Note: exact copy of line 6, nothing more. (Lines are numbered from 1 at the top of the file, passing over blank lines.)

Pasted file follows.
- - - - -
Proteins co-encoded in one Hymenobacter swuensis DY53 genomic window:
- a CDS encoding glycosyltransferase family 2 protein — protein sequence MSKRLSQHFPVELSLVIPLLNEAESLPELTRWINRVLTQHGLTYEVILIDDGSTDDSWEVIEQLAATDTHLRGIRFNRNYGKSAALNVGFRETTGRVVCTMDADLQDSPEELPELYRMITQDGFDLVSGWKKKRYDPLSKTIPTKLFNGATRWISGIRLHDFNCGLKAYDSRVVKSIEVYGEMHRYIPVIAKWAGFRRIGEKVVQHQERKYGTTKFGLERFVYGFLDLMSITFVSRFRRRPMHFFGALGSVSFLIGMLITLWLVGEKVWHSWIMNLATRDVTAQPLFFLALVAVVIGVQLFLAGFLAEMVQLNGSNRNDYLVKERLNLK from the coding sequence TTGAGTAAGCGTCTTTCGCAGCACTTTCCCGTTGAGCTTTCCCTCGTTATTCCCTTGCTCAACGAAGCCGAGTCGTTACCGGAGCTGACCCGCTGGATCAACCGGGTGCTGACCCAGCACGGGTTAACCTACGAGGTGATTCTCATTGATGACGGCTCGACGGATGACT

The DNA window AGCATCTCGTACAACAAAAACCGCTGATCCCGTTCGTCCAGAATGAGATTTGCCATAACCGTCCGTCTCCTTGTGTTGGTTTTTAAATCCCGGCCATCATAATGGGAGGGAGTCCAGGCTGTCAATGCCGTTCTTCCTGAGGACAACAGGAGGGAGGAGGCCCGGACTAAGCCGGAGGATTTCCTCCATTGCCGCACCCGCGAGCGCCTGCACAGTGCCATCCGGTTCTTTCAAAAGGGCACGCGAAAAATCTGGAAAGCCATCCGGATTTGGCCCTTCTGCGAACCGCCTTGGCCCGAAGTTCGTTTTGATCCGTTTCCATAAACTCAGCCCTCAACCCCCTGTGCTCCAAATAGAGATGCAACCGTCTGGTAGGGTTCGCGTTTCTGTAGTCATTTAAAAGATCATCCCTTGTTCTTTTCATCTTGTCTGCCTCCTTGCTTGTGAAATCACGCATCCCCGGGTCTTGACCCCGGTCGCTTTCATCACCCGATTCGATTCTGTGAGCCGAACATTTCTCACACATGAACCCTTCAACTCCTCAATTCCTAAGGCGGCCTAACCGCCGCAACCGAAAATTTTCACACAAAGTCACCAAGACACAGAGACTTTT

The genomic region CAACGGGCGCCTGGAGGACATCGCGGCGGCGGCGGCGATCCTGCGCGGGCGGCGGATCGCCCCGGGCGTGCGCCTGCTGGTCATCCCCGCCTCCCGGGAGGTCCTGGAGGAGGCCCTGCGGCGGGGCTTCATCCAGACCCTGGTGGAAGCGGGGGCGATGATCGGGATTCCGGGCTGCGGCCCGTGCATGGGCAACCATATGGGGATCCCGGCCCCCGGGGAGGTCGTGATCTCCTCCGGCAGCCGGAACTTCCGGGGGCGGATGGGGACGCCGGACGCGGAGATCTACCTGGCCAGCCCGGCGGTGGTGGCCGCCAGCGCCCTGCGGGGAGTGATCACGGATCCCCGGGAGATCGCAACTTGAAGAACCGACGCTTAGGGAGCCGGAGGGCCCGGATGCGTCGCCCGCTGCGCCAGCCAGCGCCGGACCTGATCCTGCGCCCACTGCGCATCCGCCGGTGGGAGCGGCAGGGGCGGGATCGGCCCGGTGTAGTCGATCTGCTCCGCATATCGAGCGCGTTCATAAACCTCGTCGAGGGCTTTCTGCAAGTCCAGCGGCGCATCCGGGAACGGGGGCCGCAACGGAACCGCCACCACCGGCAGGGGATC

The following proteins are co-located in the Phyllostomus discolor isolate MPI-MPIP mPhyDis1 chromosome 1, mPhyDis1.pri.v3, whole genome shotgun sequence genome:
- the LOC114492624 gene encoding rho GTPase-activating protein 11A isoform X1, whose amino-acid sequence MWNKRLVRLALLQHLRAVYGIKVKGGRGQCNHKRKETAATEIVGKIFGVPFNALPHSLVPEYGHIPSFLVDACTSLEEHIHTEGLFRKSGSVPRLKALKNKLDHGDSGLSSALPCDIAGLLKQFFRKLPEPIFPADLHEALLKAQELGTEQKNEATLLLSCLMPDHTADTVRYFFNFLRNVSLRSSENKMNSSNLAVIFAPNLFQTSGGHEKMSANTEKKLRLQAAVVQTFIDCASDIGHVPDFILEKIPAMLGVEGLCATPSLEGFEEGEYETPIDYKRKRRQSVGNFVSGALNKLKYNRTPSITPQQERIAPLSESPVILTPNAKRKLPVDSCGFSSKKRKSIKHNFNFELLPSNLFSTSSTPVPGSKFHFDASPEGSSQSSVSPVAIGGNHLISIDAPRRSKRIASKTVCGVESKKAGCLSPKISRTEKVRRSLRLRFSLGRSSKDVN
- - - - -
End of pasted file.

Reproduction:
- the LOC114492624 gene encoding rho GTPase-activating protein 11A isoform X1, whose amino-acid sequence MWNKRLVRLALLQHLRAVYGIKVKGGRGQCNHKRKETAATEIVGKIFGVPFNALPHSLVPEYGHIPSFLVDACTSLEEHIHTEGLFRKSGSVPRLKALKNKLDHGDSGLSSALPCDIAGLLKQFFRKLPEPIFPADLHEALLKAQELGTEQKNEATLLLSCLMPDHTADTVRYFFNFLRNVSLRSSENKMNSSNLAVIFAPNLFQTSGGHEKMSANTEKKLRLQAAVVQTFIDCASDIGHVPDFILEKIPAMLGVEGLCATPSLEGFEEGEYETPIDYKRKRRQSVGNFVSGALNKLKYNRTPSITPQQERIAPLSESPVILTPNAKRKLPVDSCGFSSKKRKSIKHNFNFELLPSNLFSTSSTPVPGSKFHFDASPEGSSQSSVSPVAIGGNHLISIDAPRRSKRIASKTVCGVESKKAGCLSPKISRTEKVRRSLRLRFSLGRSSKDVN